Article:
Ruud sends Saints down

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For an hour, Southampton had a glimpse of salvation; beating, then drawing with, Manchester United while results favoured Harry Redknapp's side.

Then, within a couple of minutes, the unlikely triumvirate of Dougie Freedman, Geoff Horsfield and Ruud van Nistelrooy snatched it away.

The Scotsman levelled for Crystal Palace, the Englishman gave West Brom a predictable lead against Portsmouth and finally, decisively, the Dutchman earned Manchester United a 2-1 victory.

It ended Southampton's 27-year stay in the top flight and, relegated to a subplot at St Mary's, sent Manchester United into the FA Cup final on a winning note.

And as the reality of relegation dawned on Southampton, a despondent Redknapp slumped back in the dug-out. His abortive survival bid had failed; a dismal season ended in the humiliation of finishing bottom.

But Southampton had started the afternoon with a consecutive stay in the top flight exceeded only by Arsenal, Everton, Liverpool and Manchester United. Indeed, their last relegation came alongside United in 1974; not even the most depressed United supporter is worrying about demotion under Malcolm Glazer.

Another defeat under Sir Alex Ferguson briefly appeared a possibility when John O'Shea's own goal gave Southampton a 10th-minute lead. Darren Fletcher quickly restored a nervous parity before van Nistelrooy plunged the knife into a wounded Saints side.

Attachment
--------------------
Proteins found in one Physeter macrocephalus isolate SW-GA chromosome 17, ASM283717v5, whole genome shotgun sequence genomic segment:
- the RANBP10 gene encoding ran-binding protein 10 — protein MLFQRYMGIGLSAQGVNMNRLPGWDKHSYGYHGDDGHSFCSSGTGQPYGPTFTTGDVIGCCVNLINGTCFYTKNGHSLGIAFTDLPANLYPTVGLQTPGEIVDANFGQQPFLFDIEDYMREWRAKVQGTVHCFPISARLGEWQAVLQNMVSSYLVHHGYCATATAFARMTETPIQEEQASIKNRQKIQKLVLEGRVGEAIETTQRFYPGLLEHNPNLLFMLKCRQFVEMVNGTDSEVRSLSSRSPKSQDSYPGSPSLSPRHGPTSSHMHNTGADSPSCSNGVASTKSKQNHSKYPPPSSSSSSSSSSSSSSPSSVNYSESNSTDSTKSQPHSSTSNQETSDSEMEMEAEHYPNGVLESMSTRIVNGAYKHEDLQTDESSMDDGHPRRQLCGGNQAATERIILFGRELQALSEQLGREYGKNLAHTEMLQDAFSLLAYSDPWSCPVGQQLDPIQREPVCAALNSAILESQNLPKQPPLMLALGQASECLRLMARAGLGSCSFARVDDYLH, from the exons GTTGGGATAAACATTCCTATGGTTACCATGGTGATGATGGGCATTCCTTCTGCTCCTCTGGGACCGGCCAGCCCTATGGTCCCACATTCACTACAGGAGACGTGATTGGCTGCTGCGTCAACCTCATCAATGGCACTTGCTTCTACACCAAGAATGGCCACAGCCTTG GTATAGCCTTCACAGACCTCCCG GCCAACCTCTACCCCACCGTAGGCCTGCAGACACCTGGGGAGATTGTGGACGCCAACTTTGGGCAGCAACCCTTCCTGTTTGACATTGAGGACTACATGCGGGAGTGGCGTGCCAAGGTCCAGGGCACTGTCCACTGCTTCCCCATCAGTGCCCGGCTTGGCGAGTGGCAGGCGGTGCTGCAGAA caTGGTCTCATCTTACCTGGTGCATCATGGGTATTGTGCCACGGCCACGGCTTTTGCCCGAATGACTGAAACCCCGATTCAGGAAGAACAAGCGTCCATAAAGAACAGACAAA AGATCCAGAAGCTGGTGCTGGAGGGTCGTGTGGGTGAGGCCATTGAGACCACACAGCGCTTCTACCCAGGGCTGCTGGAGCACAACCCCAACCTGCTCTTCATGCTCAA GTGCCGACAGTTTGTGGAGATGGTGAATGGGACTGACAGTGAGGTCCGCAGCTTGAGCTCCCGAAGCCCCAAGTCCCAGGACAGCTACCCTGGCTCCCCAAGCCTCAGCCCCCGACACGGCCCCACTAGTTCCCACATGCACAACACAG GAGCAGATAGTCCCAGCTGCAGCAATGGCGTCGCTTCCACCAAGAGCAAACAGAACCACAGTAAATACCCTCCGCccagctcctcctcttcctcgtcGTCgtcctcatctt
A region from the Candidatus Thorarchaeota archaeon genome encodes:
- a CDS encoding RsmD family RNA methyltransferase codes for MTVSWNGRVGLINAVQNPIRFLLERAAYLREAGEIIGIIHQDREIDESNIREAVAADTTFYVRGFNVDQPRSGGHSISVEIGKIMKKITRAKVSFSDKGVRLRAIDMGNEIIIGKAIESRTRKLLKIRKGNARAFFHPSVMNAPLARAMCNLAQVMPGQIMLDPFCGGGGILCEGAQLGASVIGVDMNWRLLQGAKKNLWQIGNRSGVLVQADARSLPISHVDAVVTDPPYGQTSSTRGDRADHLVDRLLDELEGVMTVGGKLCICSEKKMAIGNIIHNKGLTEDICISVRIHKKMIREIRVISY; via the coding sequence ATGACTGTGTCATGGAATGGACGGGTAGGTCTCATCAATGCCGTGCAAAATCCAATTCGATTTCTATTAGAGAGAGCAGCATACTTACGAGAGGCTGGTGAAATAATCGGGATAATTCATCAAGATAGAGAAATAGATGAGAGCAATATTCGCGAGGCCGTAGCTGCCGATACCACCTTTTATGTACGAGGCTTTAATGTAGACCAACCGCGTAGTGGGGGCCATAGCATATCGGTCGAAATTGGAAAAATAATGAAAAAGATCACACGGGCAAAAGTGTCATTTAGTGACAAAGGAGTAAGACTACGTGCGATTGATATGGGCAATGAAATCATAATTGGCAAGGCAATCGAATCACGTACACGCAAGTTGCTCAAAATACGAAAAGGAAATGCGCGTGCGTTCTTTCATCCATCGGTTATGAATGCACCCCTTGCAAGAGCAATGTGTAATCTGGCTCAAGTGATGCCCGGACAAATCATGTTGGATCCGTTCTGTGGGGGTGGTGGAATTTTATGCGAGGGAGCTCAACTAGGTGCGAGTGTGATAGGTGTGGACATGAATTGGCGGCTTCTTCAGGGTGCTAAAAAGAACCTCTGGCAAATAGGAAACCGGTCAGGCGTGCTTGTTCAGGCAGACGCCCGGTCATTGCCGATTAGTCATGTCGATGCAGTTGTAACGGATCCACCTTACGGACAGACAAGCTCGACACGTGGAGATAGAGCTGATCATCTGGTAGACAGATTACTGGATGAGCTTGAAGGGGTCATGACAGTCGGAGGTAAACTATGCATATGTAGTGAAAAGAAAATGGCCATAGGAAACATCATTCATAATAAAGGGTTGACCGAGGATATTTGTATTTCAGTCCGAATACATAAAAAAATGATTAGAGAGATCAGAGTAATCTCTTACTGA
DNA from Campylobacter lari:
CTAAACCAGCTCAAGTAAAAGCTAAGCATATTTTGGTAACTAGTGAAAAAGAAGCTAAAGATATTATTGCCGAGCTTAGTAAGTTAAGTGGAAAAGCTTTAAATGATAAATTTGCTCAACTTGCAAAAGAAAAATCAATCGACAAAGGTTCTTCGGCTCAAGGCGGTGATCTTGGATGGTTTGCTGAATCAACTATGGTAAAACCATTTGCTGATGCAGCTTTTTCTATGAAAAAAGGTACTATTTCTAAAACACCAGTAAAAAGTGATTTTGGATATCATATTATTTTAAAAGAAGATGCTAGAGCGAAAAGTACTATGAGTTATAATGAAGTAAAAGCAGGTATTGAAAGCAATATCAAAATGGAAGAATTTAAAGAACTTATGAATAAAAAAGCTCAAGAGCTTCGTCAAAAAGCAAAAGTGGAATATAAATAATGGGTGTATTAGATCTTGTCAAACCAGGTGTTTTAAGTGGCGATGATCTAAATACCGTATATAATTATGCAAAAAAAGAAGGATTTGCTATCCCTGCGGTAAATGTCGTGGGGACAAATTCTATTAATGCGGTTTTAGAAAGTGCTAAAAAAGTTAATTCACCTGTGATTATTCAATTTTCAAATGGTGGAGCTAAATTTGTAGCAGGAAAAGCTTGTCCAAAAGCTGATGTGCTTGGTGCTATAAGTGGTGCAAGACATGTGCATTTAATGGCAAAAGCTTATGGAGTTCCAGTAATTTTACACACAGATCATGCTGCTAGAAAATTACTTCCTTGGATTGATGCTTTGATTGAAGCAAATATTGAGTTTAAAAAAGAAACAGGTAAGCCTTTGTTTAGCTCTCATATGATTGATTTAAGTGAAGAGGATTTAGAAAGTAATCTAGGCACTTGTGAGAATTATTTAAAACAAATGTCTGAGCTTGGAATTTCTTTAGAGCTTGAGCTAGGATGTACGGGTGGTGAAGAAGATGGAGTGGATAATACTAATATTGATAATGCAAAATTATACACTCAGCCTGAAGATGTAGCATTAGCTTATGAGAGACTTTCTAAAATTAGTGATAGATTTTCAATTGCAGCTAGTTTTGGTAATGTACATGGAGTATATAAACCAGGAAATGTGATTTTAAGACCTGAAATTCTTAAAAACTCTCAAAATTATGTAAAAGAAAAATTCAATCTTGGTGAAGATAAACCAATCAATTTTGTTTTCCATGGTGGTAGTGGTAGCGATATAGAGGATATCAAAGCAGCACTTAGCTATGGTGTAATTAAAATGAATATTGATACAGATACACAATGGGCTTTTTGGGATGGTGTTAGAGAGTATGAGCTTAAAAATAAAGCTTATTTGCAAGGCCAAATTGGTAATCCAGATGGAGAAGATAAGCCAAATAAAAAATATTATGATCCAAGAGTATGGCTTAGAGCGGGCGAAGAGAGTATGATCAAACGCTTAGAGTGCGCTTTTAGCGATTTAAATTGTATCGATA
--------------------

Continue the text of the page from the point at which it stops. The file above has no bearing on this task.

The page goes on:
Manchester United, with cup final places to play for, may have necessitated a rethink from Ferguson when they went behind. As Danny Higginbotham, who can cause panic in either penalty box, attacked Graeme Le Saux's corner, the hesistant Roy Carroll made a feeble attempt to stop him. The Saints defender won the header, O'Shea and Nigel Quashie challenged for it and the United defender got the final touch.

Redemption arrived for O'Shea nine minutes later when Fletcher met his cross with a looping header that beat Antti Niemi; for Carroll, a further four minutes on when he acrobatically blocked Henri Camara's fierce volley.

The drama was increased by Southampton's need to win and their utter inability to defend. They had almost scored a second when the recalled David Prutton rounded the errant Carroll and crossed but Wes Brown contrived to deny Brett Ormerod a tap-in.

But Southampton's leaky defence were conspicuous by their absence when Alan Smith blazed over and grateful to Niemi for an unconventional save from van Nistelrooy and, aided by Le Saux, keeping out an O'Shea volley.

In his search for a saviour, Redknapp had gambled on Ormerod ahead of Kevin Phillips. The moment for the industrious striker to justify his manager's faith arrived on the hour as Henri Camara led a counter-attack.

The £20 million question was whether he could finish; Carroll, tipping his shot over, ensured the answer was 'no'. And as goals elsewhere shifted Southampton into the drop zone, van Nistelrooy added his contribution, a far post header from Alan Smith's cross.

And though Camara headed against the bar, Southampton were left needing two goals. It never looked likely.

For Le Saux, it meant a first relegation of his career; Redknapps senior and junior, relegated at Bournemouth 15 years ago, suffered the same fate 20 miles further east. For all three, it could be the prelude to retirement.

On the final day their efforts, though not their defending, could not be faulted. Over a season, one chairman, three managers and 34 players squandered Matt Le Tissier's legacy; Premiership football.

Click here for Southampton v Man Utd player ratings.

SouthamptonTeam NameManchester United
2Shots on target ( Inc Goals )8
8Shots off Target (inc woodwork)8
0Blocked Shots0
5Corners Won3
18Total Fouls Conceded13
1Yellow Cards2
0Red Cards0